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Residents leave island in Panama

Sea levels are rising particularly quickly in the Caribbean. Now the inhabitants of an island in Panama are getting a new home on the mainland. Other islanders will have to follow.

The small island of Gardí Sugdub in Panama is in danger of sinking due to rising sea levels. As a result, almost all of the inhabitants are leaving their homes and moving to a new settlement built for them on Panama's north coast. According to the Guna ethnic group who live on the island, they are the first indigenous people in Panama to leave their island home.

Panama's President: “New chance for life”

President Laurentino Cortizo handed over the Nuevo Cartí settlement to the population. The project was financed by the government and cost 12.2 million dollars. Around 1,350 people will leave the island of Gardí Sugdub in the coming days, Cortizo wrote in an X-post. This is a “new chance at life”.

The newly built settlement of Nuevo Cartí is located on Panama's north coast.

In recent years, the island's population has been very worried about rising sea levels. The ethnic group has therefore decided to move. “Given the risk to the residents, our government agreed to establish a new settlement to secure their future,” wrote Cortizo.

The new home is about a 15-minute boat ride from the island. “I'm excited. The houses are beautiful,” resident Vidalma Yanez told AFP. The houses each consist of two bedrooms, a living and dining room, a kitchen, a bathroom and a laundry room – all with water and electricity connections. Each house is about 41 square meters in size.

Residents in the newly built settlement Nuevo Cartí.

According to experts, the island will sink completely by 2050

The island of Gardí Sugdub, translated as “Crab Island”, is located about two kilometers from the Atlantic coast of Panama. Members of the Guna ethnic group have lived there for almost 200 years. They made a living from fishing, harvesting starchy plants, producing traditional textiles and tourism.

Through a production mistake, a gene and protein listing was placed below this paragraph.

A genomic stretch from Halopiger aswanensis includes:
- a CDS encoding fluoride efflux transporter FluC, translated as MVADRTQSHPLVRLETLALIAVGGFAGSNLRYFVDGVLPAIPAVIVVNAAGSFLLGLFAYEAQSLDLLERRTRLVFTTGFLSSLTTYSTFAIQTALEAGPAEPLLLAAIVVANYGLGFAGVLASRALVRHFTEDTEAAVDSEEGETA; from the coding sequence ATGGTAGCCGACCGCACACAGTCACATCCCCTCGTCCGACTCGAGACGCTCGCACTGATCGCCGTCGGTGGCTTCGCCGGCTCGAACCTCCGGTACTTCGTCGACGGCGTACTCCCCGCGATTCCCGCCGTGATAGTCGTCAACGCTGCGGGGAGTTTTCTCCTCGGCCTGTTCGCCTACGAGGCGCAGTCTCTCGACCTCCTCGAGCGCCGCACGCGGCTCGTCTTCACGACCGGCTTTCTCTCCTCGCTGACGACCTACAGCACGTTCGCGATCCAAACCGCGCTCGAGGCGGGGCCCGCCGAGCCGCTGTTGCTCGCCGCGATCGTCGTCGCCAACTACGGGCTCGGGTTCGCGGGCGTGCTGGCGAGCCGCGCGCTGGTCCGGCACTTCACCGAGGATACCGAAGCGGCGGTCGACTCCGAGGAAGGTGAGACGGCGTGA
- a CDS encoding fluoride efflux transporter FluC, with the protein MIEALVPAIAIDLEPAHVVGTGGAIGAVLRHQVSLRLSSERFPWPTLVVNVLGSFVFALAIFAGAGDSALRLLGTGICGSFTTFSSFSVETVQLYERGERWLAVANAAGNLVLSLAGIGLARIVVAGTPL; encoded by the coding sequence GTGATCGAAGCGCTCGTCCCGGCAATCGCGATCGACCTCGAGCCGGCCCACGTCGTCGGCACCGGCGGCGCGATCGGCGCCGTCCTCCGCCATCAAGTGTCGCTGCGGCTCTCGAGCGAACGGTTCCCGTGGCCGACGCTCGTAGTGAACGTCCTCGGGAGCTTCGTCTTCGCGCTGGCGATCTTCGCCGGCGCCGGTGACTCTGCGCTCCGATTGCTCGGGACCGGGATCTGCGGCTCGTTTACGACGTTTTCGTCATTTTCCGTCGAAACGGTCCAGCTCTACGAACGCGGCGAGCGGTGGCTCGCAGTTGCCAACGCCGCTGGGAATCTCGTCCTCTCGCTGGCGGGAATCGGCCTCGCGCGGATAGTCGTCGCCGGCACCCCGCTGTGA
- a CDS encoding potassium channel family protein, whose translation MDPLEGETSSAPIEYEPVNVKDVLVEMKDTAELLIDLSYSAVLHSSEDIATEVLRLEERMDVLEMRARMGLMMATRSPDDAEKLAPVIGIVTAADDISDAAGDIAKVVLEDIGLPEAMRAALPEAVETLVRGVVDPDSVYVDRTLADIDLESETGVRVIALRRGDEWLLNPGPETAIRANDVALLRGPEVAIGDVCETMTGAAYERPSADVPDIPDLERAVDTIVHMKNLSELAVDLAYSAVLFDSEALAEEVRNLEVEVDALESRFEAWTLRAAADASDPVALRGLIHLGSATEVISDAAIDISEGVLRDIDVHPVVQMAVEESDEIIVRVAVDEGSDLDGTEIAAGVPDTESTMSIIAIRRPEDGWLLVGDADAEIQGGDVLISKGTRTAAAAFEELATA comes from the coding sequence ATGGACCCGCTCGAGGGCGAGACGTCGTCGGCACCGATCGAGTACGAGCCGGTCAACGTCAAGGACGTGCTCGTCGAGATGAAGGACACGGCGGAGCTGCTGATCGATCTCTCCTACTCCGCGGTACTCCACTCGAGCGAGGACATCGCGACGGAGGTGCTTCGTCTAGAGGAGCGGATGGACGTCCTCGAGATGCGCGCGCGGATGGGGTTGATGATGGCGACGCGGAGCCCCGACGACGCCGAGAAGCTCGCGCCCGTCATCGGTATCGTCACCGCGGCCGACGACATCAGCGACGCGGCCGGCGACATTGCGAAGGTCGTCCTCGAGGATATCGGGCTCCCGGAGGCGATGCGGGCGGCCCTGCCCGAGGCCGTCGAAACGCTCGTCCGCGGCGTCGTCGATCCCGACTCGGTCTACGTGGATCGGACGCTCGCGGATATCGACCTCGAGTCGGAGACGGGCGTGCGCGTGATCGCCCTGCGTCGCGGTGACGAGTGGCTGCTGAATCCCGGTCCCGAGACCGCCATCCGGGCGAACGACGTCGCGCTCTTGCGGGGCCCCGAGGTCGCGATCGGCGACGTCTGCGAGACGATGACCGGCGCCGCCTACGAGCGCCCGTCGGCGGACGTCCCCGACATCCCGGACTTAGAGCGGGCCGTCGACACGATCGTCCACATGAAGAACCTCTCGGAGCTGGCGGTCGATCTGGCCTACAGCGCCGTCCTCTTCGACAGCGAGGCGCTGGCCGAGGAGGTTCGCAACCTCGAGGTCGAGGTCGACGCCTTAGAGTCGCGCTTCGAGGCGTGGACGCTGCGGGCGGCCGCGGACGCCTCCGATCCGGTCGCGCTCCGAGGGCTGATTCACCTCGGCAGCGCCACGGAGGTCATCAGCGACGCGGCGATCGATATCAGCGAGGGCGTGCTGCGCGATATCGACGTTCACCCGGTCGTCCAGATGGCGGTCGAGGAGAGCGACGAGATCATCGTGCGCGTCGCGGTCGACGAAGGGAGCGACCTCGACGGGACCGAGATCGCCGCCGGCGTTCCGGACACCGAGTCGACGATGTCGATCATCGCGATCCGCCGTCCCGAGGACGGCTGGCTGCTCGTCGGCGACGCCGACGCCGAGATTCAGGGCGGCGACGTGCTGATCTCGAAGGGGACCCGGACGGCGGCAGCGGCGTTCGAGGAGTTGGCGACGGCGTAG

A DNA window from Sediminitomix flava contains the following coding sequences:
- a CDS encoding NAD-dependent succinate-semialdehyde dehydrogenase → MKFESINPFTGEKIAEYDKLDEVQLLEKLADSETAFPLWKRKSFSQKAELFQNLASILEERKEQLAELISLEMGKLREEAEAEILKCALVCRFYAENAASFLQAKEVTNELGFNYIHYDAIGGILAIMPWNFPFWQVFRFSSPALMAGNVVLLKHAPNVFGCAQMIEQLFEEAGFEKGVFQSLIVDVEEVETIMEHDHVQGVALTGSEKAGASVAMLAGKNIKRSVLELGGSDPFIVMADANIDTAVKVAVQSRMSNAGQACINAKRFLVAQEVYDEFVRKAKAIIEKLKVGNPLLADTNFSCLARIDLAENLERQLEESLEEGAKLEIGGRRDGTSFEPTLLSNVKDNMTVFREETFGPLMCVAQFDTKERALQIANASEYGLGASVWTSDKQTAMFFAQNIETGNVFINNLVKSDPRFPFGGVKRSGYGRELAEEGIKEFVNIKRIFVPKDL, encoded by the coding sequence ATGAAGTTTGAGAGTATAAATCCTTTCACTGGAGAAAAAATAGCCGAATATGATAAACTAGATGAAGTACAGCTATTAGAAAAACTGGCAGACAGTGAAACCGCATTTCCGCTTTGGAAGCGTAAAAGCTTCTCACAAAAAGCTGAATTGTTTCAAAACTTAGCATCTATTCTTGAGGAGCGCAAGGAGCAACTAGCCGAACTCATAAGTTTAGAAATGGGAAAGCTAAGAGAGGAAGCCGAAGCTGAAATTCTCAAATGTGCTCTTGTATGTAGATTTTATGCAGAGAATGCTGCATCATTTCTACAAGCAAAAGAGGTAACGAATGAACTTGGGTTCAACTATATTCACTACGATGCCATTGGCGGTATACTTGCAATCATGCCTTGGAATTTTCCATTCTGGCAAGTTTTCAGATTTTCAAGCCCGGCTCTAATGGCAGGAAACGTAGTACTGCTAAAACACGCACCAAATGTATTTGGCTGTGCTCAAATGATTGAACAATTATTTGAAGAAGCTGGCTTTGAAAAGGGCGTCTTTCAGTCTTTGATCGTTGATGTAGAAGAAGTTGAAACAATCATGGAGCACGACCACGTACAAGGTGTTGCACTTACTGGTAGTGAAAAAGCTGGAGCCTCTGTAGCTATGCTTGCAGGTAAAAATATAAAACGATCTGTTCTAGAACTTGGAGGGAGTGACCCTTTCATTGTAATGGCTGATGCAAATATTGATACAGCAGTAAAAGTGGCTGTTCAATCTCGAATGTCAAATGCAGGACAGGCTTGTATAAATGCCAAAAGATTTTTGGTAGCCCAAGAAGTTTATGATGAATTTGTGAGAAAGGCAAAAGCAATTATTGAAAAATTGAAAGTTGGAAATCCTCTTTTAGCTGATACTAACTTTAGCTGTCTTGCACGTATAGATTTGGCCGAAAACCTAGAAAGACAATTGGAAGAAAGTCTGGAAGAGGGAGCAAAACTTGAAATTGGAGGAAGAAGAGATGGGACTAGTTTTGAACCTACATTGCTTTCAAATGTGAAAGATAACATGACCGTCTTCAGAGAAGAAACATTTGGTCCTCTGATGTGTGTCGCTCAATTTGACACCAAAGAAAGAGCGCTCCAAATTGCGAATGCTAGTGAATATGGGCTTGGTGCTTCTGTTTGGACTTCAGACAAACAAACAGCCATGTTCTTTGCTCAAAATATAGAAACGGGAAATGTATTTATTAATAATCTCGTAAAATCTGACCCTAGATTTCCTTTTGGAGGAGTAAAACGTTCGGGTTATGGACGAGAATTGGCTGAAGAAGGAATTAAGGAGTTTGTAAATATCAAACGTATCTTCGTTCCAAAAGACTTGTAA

Experts believe that the island will be completely submerged by 2050 due to climate change. It is also threatened by increasingly severe storms and floods, which are causing problems for its residents.

Island was overpopulated

Overpopulation was also a reason for the relocation. While the area is shrinking, the number of people is increasing: the island is only about the size of five football fields, and now too many people live there in huts made of wood, plastic and stones, close together in narrow streets. There is no running water, sewage or waste system on the island, and the electricity supply is unreliable.

The big clean-up: An indigenous couple prepares to move from their home, the island of Gardí Sugdub, to the mainland.

More people will have to relocate

In total, around 80,000 members of the indigenous Guna ethnic group live in Panama, half of whom live on the mainland in the autonomous region of Guna Yala. The other half live on the surrounding islands.

Residents will have to abandon much of the San Blas archipelago by the end of the century, says Steve Paton, chairman of the monitoring program at the Smithsonian Tropical Research Institute in Panama.

According to climate researchers, rising sea levels threaten around a tenth of the world's population, especially people living on coasts and small islands in the Caribbean, the Maldives and the Asia-Pacific region. According to the World Meteorological Organization, sea levels in Latin America and the Caribbean are rising faster than the global average.

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